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Jason as Both Villain and Victim in Medea: Character Analysis

Jason as Both Villain and Victim in Medea: Character Analysis
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 Euripides’ tragic play Medea tells the story of the character’s quest for revenge against Jason, the man who betrays her love. It is a complex tale with no true heroes or villains, only persons acting out of their particular human weaknesses. The brilliance of the playwright is seen in how he makes the major characters both loathsome and pitiable.

Jason’s besetting sin is his ambition, but his legend complicates this fact by making it partially justified. Jason began life as one robbed of the throne was rightfully his. In this sense he began life as a sympathetic character, seeking only to right the wrong that was done to him by his half brother Pelias. He is also a hero of unquestioned courage and martial ability, blessed with enormous charisma and leadership ability. All of this is established prior to the opening of Medea of course, but it sets the stage for the events that will unfold within the tragedy and the mixed emotions that Euripides will invoke in the audience.

Jason’s relationship with Medea is problematic at best. He essentially owes her everything: his life, the success of his quest, even the eventual destruction of his hated enemy, Pelias. Were he guided only by concern for his obligations, then he would repay her loyalty with the only thing she desired in return, his loving devotion.

But to do so he would have to sacrifice that which motivated his quest for the fleece: the desire to ascend to the throne that is rightfully his. As a barbarian woman, she could never be the queen he needs so desperately. She is from a world so radically different from the civilized society that produced him that the relationship is a doomed one from the beginning. All of this makes his subsequent rationalizations a simple thing to achieve.

Jason is torn between his indebtedness to this viciously wild woman and the ambition that has driven his entire life. Was he totally unconcerned with honor, he would have taken the simple expediency of having her killed, a relatively easy task for a man of his influence? But such an act would make him a monster, totally undeserving of sympathy. Instead, Euripides leads him on a course of action that would have been very familiar to the audience members. He has him try to compromise. Yes, he will marry Glauce, yes, he will give first priority to his kingly ambitions. But he will make sure that Medea is rewarded as well. She and his sons will be taken care of. He even hopes to keep her as a mistress. Thus honor and ambition are both satisfied.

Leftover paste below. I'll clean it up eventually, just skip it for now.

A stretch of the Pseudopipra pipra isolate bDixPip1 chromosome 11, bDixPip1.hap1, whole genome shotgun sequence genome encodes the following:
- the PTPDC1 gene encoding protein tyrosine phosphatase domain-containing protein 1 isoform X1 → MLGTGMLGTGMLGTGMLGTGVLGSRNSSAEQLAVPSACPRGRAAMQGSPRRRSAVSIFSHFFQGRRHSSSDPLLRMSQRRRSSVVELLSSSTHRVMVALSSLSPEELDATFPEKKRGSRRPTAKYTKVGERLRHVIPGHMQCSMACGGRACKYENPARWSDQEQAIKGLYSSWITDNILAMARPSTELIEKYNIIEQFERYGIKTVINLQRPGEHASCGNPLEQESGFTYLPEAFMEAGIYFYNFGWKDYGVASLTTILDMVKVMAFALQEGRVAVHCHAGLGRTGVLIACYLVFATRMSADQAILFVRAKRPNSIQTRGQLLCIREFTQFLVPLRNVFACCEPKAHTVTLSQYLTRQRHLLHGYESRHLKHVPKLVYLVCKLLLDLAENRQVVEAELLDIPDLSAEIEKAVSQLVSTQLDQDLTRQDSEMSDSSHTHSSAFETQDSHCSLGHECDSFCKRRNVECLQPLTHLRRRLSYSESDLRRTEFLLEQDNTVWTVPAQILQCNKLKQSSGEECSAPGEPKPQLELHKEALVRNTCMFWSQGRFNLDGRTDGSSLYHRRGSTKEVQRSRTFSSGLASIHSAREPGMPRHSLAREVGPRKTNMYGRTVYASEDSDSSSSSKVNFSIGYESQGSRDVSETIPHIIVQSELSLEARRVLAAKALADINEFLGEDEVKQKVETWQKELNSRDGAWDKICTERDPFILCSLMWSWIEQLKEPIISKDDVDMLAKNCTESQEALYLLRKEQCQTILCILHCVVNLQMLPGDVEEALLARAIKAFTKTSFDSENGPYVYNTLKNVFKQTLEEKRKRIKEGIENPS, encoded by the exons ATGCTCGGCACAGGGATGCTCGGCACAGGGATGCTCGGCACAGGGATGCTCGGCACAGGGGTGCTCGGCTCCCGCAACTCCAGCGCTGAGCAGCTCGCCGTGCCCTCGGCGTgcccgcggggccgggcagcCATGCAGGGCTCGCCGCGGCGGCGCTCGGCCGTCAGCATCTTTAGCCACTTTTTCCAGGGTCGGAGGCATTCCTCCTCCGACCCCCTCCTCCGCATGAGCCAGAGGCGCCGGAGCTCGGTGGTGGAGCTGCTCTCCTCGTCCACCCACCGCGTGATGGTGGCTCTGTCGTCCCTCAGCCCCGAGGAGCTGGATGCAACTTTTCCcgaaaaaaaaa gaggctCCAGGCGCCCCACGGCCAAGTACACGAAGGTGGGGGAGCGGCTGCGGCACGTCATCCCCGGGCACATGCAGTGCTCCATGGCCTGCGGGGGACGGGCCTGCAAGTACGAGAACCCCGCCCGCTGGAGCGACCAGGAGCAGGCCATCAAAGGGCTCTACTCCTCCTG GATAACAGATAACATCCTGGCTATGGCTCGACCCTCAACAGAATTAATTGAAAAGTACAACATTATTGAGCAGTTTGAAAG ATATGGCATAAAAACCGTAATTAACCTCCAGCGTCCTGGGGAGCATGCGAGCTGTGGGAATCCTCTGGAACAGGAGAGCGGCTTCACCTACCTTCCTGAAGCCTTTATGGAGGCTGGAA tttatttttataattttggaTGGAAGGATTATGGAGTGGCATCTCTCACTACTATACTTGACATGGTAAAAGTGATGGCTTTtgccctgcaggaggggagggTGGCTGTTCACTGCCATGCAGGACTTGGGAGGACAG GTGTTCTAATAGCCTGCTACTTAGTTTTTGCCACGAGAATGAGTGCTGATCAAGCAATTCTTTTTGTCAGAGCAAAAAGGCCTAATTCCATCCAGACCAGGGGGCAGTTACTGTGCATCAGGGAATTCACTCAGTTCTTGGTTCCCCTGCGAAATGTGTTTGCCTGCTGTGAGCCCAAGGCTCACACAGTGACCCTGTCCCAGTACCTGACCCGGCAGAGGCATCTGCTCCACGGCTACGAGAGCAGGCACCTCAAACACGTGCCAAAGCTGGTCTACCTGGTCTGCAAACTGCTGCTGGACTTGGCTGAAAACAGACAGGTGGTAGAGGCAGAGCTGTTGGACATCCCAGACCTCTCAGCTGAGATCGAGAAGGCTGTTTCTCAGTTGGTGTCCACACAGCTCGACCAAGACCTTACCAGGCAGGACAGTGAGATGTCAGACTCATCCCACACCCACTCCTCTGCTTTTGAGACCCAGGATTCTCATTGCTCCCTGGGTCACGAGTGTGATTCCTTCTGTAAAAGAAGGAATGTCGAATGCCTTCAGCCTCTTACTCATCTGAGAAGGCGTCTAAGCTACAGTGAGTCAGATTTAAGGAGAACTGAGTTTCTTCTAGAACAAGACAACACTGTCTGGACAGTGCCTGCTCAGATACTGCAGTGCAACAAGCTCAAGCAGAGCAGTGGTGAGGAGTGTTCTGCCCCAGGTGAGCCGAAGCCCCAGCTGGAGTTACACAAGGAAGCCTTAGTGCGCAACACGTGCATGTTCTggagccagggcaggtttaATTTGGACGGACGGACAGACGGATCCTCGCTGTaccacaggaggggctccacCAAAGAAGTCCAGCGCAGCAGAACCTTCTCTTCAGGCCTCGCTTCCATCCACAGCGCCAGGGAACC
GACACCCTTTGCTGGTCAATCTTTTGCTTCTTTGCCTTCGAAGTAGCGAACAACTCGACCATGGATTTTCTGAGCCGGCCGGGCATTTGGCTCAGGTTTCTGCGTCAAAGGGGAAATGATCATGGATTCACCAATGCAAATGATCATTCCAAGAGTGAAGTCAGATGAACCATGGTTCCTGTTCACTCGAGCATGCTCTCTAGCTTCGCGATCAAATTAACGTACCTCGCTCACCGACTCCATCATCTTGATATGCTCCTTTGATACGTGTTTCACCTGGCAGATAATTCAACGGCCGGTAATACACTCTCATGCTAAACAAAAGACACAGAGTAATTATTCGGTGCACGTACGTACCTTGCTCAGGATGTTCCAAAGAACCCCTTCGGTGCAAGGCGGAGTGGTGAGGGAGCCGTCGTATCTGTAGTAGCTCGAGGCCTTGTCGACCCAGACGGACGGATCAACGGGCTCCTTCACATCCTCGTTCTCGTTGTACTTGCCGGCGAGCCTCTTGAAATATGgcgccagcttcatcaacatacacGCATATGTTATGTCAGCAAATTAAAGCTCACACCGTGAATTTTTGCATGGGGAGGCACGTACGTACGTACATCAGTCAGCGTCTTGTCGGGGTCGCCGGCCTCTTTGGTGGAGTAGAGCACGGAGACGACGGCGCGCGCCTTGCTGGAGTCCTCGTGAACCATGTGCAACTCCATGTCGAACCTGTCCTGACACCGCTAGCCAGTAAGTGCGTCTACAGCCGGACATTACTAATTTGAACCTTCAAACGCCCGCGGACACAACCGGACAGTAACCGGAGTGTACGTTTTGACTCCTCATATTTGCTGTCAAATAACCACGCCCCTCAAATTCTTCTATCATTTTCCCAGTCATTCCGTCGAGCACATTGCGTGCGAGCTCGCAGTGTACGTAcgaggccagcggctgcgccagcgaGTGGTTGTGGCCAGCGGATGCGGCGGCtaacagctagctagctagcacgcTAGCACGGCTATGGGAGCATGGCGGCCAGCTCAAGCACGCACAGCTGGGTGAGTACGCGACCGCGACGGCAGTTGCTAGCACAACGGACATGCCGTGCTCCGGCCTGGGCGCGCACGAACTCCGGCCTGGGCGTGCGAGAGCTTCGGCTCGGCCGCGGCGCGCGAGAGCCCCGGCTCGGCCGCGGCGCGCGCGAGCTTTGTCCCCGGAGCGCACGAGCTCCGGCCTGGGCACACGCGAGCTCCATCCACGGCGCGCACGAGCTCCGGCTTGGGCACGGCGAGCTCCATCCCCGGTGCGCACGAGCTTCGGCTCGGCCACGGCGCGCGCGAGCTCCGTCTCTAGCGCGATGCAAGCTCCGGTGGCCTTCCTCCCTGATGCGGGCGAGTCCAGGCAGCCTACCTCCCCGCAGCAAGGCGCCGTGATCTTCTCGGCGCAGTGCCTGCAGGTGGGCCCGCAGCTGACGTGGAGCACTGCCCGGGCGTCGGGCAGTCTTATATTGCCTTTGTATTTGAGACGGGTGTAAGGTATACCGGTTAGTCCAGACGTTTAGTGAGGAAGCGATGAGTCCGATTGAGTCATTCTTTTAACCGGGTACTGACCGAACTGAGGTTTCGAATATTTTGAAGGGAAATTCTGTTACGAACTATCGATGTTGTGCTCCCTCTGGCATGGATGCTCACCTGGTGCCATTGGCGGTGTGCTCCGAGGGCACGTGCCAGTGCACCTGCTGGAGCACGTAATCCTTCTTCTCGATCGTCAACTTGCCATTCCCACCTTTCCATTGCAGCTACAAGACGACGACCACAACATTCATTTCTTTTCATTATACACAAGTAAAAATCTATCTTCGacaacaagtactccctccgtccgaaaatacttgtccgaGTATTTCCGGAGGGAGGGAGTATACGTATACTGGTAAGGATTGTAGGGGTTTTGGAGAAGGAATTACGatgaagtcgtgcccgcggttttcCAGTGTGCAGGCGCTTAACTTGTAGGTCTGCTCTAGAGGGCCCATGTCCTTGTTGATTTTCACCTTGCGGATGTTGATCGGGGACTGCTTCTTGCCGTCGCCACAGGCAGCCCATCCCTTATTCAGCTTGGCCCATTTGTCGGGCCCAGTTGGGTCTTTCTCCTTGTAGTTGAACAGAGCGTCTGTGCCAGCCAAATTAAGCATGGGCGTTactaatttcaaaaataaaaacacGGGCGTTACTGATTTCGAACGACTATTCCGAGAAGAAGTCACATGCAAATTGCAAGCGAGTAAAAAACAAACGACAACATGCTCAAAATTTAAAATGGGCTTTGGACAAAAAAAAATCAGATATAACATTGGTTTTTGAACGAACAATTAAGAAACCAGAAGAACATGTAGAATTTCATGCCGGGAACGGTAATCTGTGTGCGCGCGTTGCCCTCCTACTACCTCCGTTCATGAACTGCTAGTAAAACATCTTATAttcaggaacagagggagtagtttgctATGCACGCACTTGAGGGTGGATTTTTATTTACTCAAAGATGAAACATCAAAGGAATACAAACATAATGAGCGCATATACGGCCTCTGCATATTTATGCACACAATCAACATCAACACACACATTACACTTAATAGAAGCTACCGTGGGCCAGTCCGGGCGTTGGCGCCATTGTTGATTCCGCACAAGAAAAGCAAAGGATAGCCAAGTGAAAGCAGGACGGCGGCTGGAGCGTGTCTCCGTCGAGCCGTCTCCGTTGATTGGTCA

How many times have all of us made such compromises with our conscience? Surely many members of the play’s original audience had done so. “Yes, I will bribe this official so that I may obtain a contract with the city government; but when it has made me wealthy I will make a charitable gift to the citizens. Yes, I am a slave owner; but I will treat my slaves well, and free them after they have toiled for me for a certain time. Besides, if I did not own them another man would, and he could be a cruel sadist.” Jason is a sympathetic figure because he makes the same deal with the Devil that most of us conclude from time to time.

All persons of conscience have scratched their heads in bewilderment at some point in their lives when they heard of a person who committed a horrible crime yet received no punishment or else a very mild one. The opposite of this is the fate of someone who is guilty of a minor offense but is made to suffer for it in a way that is far beyond what they deserve. Think of Valjean from Les Miserables, pursued by Javert for nineteen years simply because he stole a loaf of bread during a time of famine.

Jason’s fate in Medea is in the same mold. His ambition drove him to forsake the mother of his children, the woman who has shown him nothing but utter devotion. And he has done so for crass political motives, however, he may try to justify them by appealing to the injustices he has suffered.

But what a price he pays, not only he but Glauce and Creon also. His betrothed, future father-in-law, and his sons, all put to death in horrific ways. Euripides first draws the audience into lusting for vengeance to visit Jason, then evokes pity from those selfsame people when they see it delivered in such an overwhelming dose. This is brilliant storytelling that awakens the passions and leads the viewers to introspect on their own notions of right and wrong.

Finally, the very fury of Medea’s wrath makes us wonder if Jason was so wrong to cast her aside. Despite the kindnesses, she had shown him, what sort of mother kills innocent persons, then stabs to death her own flesh and blood? Given the level of her malevolence, was Jason truly wrong in abandoning her? Or did he at some level realize what a monstrously evil woman she was, and rightfully spurn her? This question left unanswered by the play, haunts the minds of its viewers.

In all of these ways, Euripides builds sympathy for Jason. Was he a villain or a victim? The answer is clear. He, like so many of us, was both. This comment on the moral ambiguity and internal flaws that drive us all is what makes Medea one of the finest tragedies of all time.